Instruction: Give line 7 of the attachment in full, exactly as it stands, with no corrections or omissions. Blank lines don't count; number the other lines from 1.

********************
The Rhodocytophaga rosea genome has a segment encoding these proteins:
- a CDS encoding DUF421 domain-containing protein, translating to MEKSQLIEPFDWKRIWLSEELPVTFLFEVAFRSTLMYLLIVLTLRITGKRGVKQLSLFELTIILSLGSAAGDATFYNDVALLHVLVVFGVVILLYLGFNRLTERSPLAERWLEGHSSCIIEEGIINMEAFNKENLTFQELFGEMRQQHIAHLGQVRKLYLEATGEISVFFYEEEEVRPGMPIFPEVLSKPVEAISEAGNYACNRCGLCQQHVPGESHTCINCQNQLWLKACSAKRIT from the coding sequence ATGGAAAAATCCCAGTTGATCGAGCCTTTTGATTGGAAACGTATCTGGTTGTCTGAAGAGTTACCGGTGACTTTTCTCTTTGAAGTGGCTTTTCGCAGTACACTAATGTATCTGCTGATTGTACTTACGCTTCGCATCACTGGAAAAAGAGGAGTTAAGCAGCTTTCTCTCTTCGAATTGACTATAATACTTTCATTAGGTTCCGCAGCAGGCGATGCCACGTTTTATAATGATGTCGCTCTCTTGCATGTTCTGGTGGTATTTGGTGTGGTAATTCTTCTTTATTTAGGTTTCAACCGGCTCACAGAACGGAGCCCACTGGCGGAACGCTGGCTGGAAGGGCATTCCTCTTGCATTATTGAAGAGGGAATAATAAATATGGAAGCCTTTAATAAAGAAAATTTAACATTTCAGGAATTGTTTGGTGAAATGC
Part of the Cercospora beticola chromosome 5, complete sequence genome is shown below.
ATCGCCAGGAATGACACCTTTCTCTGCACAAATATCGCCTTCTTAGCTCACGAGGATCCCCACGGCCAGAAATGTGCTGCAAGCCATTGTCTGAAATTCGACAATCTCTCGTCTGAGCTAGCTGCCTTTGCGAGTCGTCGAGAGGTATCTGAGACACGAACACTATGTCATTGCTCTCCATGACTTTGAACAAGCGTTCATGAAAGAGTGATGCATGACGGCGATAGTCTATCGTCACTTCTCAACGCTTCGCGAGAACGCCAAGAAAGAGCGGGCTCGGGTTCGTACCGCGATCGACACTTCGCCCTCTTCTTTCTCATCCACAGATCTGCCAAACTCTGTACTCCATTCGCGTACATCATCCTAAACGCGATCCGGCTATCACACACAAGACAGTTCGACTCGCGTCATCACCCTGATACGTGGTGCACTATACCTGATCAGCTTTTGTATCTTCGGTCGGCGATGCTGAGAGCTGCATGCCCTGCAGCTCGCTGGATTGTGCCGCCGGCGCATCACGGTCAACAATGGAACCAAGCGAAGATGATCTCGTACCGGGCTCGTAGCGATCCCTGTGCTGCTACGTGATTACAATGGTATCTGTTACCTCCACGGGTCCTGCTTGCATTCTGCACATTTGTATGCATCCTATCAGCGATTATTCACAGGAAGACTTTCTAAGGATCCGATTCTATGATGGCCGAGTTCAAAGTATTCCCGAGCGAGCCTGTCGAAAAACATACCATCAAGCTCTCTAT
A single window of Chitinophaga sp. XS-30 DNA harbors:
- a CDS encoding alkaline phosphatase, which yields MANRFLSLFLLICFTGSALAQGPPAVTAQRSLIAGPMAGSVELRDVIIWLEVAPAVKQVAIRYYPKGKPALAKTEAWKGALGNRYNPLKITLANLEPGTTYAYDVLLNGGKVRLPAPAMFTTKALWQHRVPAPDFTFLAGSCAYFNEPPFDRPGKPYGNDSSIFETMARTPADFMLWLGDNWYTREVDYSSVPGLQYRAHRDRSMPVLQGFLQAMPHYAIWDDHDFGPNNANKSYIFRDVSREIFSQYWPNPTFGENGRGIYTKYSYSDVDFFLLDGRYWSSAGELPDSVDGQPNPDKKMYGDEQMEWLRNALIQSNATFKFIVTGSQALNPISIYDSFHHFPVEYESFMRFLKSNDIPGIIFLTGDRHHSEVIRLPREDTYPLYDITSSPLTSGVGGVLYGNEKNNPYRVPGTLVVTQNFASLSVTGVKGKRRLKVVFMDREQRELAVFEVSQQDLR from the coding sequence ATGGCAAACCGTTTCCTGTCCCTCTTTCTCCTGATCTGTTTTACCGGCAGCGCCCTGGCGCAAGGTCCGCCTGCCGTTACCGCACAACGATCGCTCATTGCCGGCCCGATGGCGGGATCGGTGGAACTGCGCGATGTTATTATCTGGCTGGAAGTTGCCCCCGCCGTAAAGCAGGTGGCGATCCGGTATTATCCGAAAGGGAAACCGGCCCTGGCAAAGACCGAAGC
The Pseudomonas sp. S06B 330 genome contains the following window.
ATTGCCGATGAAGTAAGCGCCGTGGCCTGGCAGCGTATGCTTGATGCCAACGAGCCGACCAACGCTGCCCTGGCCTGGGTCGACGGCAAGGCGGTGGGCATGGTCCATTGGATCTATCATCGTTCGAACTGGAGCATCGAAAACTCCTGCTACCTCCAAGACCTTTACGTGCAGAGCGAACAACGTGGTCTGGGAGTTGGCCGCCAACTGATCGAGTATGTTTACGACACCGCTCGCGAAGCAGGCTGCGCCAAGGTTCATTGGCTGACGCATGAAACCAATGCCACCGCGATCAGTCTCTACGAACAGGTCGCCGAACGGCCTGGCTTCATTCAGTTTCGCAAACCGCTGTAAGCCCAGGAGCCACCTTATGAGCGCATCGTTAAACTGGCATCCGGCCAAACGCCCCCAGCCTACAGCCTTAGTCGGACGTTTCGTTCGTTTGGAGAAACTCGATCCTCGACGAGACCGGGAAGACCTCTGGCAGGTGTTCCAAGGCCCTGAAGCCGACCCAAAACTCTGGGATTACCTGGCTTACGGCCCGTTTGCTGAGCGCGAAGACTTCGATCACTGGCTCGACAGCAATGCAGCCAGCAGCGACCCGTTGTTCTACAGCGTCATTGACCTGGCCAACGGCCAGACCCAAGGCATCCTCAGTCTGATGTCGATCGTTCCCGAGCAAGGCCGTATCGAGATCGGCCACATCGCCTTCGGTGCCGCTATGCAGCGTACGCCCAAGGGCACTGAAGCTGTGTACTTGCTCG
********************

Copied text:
The Pseudomonas sp. S06B 330 genome contains the following window.